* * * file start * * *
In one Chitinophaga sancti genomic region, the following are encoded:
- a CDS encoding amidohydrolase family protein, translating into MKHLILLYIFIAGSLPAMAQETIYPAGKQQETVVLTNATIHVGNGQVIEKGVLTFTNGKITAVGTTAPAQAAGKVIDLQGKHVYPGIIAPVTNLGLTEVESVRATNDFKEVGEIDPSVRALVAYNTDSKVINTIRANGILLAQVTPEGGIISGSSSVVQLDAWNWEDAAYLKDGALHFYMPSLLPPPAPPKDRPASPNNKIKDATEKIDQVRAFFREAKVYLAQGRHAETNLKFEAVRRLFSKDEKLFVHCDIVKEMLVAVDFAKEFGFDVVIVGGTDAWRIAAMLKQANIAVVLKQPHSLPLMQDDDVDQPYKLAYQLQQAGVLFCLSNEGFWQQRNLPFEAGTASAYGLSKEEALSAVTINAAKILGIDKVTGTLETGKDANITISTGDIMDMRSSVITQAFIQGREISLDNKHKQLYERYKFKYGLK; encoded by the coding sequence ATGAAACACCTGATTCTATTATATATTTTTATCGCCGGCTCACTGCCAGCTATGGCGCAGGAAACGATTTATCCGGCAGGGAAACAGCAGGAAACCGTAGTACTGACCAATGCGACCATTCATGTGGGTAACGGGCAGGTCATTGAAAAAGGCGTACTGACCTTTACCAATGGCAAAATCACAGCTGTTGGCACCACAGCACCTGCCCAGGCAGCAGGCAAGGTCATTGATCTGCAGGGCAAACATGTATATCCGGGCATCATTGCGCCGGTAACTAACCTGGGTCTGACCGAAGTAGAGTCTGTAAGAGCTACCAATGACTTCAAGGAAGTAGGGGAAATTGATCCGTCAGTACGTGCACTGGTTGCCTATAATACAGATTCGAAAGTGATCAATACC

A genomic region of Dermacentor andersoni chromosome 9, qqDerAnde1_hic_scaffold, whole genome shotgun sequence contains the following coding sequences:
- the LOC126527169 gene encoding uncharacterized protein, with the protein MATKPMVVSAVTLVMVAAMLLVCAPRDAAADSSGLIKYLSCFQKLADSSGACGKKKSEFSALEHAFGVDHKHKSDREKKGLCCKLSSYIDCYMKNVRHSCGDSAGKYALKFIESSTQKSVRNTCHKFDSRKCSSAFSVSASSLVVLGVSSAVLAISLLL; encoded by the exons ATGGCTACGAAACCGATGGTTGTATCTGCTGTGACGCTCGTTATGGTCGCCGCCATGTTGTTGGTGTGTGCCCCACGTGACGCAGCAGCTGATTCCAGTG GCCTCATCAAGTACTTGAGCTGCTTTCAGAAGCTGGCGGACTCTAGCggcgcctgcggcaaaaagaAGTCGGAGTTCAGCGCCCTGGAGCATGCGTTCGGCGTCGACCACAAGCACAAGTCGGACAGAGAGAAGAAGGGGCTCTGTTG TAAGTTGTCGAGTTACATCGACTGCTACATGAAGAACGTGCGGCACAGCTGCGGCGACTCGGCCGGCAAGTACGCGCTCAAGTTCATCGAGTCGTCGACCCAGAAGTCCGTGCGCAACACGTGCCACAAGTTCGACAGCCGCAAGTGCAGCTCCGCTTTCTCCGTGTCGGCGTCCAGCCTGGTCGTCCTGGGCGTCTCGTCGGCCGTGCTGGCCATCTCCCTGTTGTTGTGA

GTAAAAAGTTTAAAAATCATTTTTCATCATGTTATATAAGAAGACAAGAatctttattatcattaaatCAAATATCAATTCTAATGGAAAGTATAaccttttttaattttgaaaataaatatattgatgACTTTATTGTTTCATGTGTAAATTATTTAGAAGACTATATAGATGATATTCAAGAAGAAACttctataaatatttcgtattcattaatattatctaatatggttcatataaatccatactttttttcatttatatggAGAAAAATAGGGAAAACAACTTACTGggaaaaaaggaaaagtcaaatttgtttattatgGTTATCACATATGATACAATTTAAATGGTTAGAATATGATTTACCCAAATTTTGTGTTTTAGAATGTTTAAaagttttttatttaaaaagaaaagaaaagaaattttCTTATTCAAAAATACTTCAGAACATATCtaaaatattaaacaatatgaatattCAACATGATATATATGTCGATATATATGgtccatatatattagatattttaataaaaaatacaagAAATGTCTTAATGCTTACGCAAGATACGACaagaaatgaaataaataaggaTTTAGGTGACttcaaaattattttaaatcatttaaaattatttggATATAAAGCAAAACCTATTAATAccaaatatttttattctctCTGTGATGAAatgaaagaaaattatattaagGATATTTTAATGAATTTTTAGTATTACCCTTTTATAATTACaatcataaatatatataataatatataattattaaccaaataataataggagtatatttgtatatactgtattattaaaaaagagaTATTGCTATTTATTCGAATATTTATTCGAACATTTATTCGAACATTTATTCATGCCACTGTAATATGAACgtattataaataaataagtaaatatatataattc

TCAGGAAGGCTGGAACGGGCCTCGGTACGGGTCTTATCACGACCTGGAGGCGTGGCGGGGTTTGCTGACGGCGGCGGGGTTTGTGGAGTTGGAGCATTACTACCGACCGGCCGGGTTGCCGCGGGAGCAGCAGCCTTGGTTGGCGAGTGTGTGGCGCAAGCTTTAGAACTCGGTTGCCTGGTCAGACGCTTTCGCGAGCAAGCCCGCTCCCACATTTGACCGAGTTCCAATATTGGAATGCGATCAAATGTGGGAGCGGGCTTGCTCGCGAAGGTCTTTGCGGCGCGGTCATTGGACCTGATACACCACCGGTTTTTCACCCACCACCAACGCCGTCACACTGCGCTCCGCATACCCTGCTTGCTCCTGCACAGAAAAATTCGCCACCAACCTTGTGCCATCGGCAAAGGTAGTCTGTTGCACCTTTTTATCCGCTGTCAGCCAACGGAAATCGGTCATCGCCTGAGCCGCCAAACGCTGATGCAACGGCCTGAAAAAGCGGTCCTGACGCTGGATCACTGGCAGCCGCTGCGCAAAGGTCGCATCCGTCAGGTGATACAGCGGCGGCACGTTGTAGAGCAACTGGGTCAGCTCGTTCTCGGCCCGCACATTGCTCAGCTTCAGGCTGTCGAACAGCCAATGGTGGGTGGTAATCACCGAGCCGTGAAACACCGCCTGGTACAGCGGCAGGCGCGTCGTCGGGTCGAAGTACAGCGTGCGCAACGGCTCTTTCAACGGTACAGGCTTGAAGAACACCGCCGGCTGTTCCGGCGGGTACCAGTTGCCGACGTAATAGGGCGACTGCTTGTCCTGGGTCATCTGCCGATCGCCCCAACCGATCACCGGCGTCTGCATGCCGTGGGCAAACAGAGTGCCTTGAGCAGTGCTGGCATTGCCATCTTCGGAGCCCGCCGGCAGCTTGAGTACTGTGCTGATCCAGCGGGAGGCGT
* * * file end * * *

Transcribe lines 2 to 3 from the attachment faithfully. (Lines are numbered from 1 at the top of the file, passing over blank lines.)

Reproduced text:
- a CDS encoding amidohydrolase family protein, translating into MKHLILLYIFIAGSLPAMAQETIYPAGKQQETVVLTNATIHVGNGQVIEKGVLTFTNGKITAVGTTAPAQAAGKVIDLQGKHVYPGIIAPVTNLGLTEVESVRATNDFKEVGEIDPSVRALVAYNTDSKVINTIRANGILLAQVTPEGGIISGSSSVVQLDAWNWEDAAYLKDGALHFYMPSLLPPPAPPKDRPASPNNKIKDATEKIDQVRAFFREAKVYLAQGRHAETNLKFEAVRRLFSKDEKLFVHCDIVKEMLVAVDFAKEFGFDVVIVGGTDAWRIAAMLKQANIAVVLKQPHSLPLMQDDDVDQPYKLAYQLQQAGVLFCLSNEGFWQQRNLPFEAGTASAYGLSKEEALSAVTINAAKILGIDKVTGTLETGKDANITISTGDIMDMRSSVITQAFIQGREISLDNKHKQLYERYKFKYGLK; encoded by the coding sequence ATGAAACACCTGATTCTATTATATATTTTTATCGCCGGCTCACTGCCAGCTATGGCGCAGGAAACGATTTATCCGGCAGGGAAACAGCAGGAAACCGTAGTACTGACCAATGCGACCATTCATGTGGGTAACGGGCAGGTCATTGAAAAAGGCGTACTGACCTTTACCAATGGCAAAATCACAGCTGTTGGCACCACAGCACCTGCCCAGGCAGCAGGCAAGGTCATTGATCTGCAGGGCAAACATGTATATCCGGGCATCATTGCGCCGGTAACTAACCTGGGTCTGACCGAAGTAGAGTCTGTAAGAGCTACCAATGACTTCAAGGAAGTAGGGGAAATTGATCCGTCAGTACGTGCACTGGTTGCCTATAATACAGATTCGAAAGTGATCAATACC

A genomic region of Dermacentor andersoni chromosome 9, qqDerAnde1_hic_scaffold, whole genome shotgun sequence contains the following coding sequences: